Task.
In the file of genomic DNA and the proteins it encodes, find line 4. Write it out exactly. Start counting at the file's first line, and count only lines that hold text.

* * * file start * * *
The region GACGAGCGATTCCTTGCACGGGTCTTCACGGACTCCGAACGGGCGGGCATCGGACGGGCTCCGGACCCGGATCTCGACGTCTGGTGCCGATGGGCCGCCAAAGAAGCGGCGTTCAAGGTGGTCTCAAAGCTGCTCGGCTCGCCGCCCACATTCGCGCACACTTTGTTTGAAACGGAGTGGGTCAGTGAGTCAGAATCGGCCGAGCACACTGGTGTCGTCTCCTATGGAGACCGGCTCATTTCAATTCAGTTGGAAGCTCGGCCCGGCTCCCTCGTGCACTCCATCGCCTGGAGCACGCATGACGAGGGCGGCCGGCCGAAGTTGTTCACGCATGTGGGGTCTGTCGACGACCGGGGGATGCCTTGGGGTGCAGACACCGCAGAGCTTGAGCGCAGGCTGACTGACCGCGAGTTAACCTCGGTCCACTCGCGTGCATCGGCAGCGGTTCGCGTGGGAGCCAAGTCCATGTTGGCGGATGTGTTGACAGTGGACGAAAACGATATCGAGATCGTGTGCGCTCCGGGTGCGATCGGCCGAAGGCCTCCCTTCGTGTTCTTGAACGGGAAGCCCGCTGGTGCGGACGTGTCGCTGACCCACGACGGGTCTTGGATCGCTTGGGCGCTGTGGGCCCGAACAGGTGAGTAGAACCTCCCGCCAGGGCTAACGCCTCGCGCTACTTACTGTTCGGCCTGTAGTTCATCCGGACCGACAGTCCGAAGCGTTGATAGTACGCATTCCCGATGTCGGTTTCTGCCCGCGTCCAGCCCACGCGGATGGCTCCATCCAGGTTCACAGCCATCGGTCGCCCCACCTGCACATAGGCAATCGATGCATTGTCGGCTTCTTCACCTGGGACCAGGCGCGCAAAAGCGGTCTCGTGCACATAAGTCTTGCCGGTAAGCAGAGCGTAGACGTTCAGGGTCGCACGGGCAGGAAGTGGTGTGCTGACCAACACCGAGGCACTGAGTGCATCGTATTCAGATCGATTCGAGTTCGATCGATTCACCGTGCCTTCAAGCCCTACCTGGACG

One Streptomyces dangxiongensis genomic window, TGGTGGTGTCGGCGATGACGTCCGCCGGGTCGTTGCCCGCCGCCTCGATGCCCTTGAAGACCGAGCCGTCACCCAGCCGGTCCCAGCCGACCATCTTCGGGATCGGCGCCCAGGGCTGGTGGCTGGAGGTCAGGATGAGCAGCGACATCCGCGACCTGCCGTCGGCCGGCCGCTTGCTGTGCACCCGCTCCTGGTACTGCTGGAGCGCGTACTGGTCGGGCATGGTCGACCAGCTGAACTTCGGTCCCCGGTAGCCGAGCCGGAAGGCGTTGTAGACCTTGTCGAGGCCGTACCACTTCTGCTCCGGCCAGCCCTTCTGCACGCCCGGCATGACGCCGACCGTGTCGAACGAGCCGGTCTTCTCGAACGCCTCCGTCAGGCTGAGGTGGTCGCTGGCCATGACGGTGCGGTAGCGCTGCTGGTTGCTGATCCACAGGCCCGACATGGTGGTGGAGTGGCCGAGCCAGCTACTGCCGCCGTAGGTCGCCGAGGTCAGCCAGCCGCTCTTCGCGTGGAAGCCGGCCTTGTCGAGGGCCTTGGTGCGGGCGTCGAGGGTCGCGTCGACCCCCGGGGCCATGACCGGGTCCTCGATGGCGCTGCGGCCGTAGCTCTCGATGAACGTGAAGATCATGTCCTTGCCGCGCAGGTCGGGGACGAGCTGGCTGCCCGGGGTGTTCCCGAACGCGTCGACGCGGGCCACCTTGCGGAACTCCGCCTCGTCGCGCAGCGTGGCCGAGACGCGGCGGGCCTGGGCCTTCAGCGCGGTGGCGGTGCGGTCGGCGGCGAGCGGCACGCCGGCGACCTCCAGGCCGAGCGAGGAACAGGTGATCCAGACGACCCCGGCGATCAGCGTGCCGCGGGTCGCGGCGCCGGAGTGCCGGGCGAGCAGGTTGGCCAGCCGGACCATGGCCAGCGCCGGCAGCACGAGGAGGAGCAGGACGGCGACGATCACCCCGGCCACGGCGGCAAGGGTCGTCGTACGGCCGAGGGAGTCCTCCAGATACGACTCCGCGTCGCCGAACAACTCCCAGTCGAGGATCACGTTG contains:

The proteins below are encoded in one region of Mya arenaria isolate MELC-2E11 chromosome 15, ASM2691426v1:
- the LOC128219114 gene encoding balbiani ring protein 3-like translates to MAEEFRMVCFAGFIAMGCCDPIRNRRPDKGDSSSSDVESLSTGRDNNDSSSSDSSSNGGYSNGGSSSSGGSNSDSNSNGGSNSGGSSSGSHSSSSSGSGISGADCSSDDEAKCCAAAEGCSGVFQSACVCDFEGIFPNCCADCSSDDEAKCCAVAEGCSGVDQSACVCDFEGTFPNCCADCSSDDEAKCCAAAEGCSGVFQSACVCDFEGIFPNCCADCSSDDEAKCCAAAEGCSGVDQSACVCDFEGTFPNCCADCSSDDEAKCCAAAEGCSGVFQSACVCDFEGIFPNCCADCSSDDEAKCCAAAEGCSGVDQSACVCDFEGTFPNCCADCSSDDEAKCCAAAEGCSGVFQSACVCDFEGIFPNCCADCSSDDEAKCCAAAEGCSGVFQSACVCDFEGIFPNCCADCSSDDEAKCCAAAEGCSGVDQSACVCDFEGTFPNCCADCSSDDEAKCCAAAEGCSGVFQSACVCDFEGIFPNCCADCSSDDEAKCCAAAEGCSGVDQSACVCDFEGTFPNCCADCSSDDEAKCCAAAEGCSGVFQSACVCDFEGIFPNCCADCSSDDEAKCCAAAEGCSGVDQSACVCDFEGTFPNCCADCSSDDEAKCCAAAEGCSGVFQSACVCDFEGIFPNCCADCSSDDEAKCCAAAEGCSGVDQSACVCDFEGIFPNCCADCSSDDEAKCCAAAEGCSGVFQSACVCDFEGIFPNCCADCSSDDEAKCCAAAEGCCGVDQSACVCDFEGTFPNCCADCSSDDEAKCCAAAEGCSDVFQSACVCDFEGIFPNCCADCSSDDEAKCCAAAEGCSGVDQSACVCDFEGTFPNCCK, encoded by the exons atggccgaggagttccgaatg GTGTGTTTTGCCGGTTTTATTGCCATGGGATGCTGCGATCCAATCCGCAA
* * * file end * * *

- the LOC128219114 gene encoding balbiani ring protein 3-like translates to MAEEFRMVCFAGFIAMGCCDPIRNRRPDKGDSSSSDVESLSTGRDNNDSSSSDSSSNGGYSNGGSSSSGGSNSDSNSNGGSNSGGSSSGSHSSSSSGSGISGADCSSDDEAKCCAAAEGCSGVFQSACVCDFEGIFPNCCADCSSDDEAKCCAVAEGCSGVDQSACVCDFEGTFPNCCADCSSDDEAKCCAAAEGCSGVFQSACVCDFEGIFPNCCADCSSDDEAKCCAAAEGCSGVDQSACVCDFEGTFPNCCADCSSDDEAKCCAAAEGCSGVFQSACVCDFEGIFPNCCADCSSDDEAKCCAAAEGCSGVDQSACVCDFEGTFPNCCADCSSDDEAKCCAAAEGCSGVFQSACVCDFEGIFPNCCADCSSDDEAKCCAAAEGCSGVFQSACVCDFEGIFPNCCADCSSDDEAKCCAAAEGCSGVDQSACVCDFEGTFPNCCADCSSDDEAKCCAAAEGCSGVFQSACVCDFEGIFPNCCADCSSDDEAKCCAAAEGCSGVDQSACVCDFEGTFPNCCADCSSDDEAKCCAAAEGCSGVFQSACVCDFEGIFPNCCADCSSDDEAKCCAAAEGCSGVDQSACVCDFEGTFPNCCADCSSDDEAKCCAAAEGCSGVFQSACVCDFEGIFPNCCADCSSDDEAKCCAAAEGCSGVDQSACVCDFEGIFPNCCADCSSDDEAKCCAAAEGCSGVFQSACVCDFEGIFPNCCADCSSDDEAKCCAAAEGCCGVDQSACVCDFEGTFPNCCADCSSDDEAKCCAAAEGCSDVFQSACVCDFEGIFPNCCADCSSDDEAKCCAAAEGCSGVDQSACVCDFEGTFPNCCK, encoded by the exons atggccgaggagttccgaatg GTGTGTTTTGCCGGTTTTATTGCCATGGGATGCTGCGATCCAATCCGCAA